I still know nothing about how or why that came to be. I think I’m within my liberties to say that from my perspective, absolutely nothing about the Windows team’s plans or directives seemed to change from the course he’d had us on. But in retrospect I think in some strange way it had an effect on me. In particular, it led me to revisit certain things I’d thought of as fairly set in stone. Or if not set in stone, at least highly predictable given my own insight and that of others made available to me.
And yet, my main focus was on work, and continuing to ramp up on my new areas of ownership and help my team figure out what needed to be done. Between that, the rather difficult end to aforementioned relationship, some family issues, and a minor surgery I undertook that month, I had enough on my mind that making a major life change wasn’t really something I had the bandwidth to even ponder. Certainly not with due clarity. What I did find was that I was looking forward to Christmas vacation a lot more than usual. Most years I’d have to essentially be pried away from my work. Looking back, I think I expected that the holidays would finally give me the chance to reflect and give some actual thought to those options.
And yet, that’s not what I did. What actually happened was that I spent my holiday break relaxing in St. Maarten and then North Carolina with family. I did zero work of any kind, and I gave pretty much no thought at all to big life changes. It really was a vacation, and one I hadn’t realized I was long overdue for.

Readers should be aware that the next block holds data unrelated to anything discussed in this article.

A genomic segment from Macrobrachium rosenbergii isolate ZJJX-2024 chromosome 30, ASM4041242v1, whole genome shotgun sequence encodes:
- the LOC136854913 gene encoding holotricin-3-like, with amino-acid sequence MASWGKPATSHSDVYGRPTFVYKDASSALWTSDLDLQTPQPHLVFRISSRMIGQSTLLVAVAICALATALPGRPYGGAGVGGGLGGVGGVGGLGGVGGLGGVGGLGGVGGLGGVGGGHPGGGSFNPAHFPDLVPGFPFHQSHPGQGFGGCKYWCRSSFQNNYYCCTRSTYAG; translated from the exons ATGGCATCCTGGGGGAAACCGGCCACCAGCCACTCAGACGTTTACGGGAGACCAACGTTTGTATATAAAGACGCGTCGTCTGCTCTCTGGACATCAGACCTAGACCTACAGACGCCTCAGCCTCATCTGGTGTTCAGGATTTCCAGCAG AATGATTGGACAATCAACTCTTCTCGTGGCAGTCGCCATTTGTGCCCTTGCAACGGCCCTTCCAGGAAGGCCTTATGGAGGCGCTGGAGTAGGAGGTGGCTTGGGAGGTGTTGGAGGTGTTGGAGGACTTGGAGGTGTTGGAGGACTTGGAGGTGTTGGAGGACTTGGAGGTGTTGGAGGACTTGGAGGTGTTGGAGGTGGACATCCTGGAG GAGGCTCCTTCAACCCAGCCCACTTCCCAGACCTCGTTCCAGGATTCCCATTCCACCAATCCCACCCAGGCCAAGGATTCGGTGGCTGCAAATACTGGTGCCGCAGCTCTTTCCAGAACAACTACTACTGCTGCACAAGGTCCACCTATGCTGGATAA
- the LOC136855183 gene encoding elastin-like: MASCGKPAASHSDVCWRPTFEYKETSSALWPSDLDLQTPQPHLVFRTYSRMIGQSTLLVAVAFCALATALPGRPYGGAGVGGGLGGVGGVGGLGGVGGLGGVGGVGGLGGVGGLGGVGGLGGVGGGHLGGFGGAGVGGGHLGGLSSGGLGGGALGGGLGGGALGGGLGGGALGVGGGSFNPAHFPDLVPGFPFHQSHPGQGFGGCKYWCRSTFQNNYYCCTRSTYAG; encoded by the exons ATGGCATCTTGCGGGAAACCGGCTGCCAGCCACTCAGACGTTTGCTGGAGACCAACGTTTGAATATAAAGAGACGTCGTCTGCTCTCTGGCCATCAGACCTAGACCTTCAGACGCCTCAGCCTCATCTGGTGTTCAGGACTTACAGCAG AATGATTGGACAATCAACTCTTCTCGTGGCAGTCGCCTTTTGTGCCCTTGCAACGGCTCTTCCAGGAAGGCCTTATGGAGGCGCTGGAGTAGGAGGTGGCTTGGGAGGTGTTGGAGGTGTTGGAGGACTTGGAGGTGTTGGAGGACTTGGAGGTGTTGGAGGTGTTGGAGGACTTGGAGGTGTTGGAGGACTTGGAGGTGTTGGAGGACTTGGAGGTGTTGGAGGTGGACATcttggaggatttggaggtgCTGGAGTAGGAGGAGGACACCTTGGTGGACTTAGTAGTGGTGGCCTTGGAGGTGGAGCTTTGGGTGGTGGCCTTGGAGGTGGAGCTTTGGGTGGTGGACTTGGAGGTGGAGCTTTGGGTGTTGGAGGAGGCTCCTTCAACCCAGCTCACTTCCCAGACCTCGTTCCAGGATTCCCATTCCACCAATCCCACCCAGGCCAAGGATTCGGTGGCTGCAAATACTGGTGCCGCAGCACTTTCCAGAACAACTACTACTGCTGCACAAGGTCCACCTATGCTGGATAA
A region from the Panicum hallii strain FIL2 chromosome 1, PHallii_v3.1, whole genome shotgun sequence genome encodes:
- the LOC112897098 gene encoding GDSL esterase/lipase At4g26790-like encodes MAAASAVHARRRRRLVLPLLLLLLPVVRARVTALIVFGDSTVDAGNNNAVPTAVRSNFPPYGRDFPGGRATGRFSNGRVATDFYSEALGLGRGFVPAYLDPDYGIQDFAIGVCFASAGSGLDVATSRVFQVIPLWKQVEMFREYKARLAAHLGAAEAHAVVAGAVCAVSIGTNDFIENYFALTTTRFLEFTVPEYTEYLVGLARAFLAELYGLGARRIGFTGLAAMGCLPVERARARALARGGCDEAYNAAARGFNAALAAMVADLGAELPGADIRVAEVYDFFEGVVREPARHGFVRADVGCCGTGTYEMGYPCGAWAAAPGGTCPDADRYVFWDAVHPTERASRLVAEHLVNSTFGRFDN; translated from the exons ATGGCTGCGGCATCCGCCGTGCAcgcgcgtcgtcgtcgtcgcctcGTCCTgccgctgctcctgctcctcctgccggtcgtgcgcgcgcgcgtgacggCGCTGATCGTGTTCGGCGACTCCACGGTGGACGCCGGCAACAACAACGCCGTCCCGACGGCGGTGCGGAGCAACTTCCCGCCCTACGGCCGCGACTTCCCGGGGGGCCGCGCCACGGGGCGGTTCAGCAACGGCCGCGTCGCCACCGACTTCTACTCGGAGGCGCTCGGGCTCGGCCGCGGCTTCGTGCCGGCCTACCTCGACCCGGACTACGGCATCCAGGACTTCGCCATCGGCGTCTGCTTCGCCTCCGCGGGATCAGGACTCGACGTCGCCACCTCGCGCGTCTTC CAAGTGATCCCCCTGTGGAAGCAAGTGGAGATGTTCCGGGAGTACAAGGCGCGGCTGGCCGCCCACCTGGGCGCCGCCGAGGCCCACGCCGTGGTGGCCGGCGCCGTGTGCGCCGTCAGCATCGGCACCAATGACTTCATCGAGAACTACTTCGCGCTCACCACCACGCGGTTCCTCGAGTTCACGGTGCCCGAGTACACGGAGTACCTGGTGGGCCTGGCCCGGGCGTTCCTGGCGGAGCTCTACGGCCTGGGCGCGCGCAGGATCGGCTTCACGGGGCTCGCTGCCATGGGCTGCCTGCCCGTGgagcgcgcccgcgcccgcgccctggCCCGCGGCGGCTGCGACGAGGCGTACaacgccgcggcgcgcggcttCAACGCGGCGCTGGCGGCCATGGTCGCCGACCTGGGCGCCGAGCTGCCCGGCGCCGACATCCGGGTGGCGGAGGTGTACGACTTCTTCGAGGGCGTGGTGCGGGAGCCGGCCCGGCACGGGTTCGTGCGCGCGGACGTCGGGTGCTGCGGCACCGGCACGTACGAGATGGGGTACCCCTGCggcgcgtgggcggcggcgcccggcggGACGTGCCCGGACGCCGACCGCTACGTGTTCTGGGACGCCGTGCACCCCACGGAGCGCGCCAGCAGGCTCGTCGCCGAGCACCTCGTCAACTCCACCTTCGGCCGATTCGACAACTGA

Upon my return home and to work, though, all those stresses immediately came flooding back. It was as if something had momentarily blocked a fire hose pointed at me, and grateful as I was for that respite, it just made me all the more uncomfortable when it began dousing me again. There were a lot of things in my life I felt I couldn’t control at that time, but one of the few things I could control was my career. I thought it over for a few days, and then one morning before going into my office at work, I called my father. I walked around the periphery of my building’s parking area talking to him, freezing just a bit. I told him I’d decided to leave Microsoft, but that I didn’t know what I’d do next. My only plan was to take some more time to decompress, try to get some non-work things in order, catch up on some traveling I’d been putting off, and figure out where I wanted to be and what I wanted to be doing. I wanted to spend some time on the east coast and seriously think about moving back there. One reason among many to consider was to be nearer to family. I think he was surprised, but didn’t really try to talk me out of it, and I’m grateful for that support.
I’ll avoid going into much detail about what followed. I will say I am immensely grateful for the understanding my management chain showed, and for the options availed to me. In particular, time to work things out so that I could make a decision with clarity instead of to release pressure from the flood. As you now know, in the end I decided to leave after all, but with clarity of purpose: To build something of my own.
For now I remain in Seattle. One advantage of a solo project is that I have unparalleled flexibility to relocate. Seeing as I paid my dues through the dreadful Seattle winter, I am keen to make the most of the glorious summer days (which we’re already getting a taste of). Following that, I’m undecided. I’ve reeled in my anchors, whether the wind takes me away remains to be seen.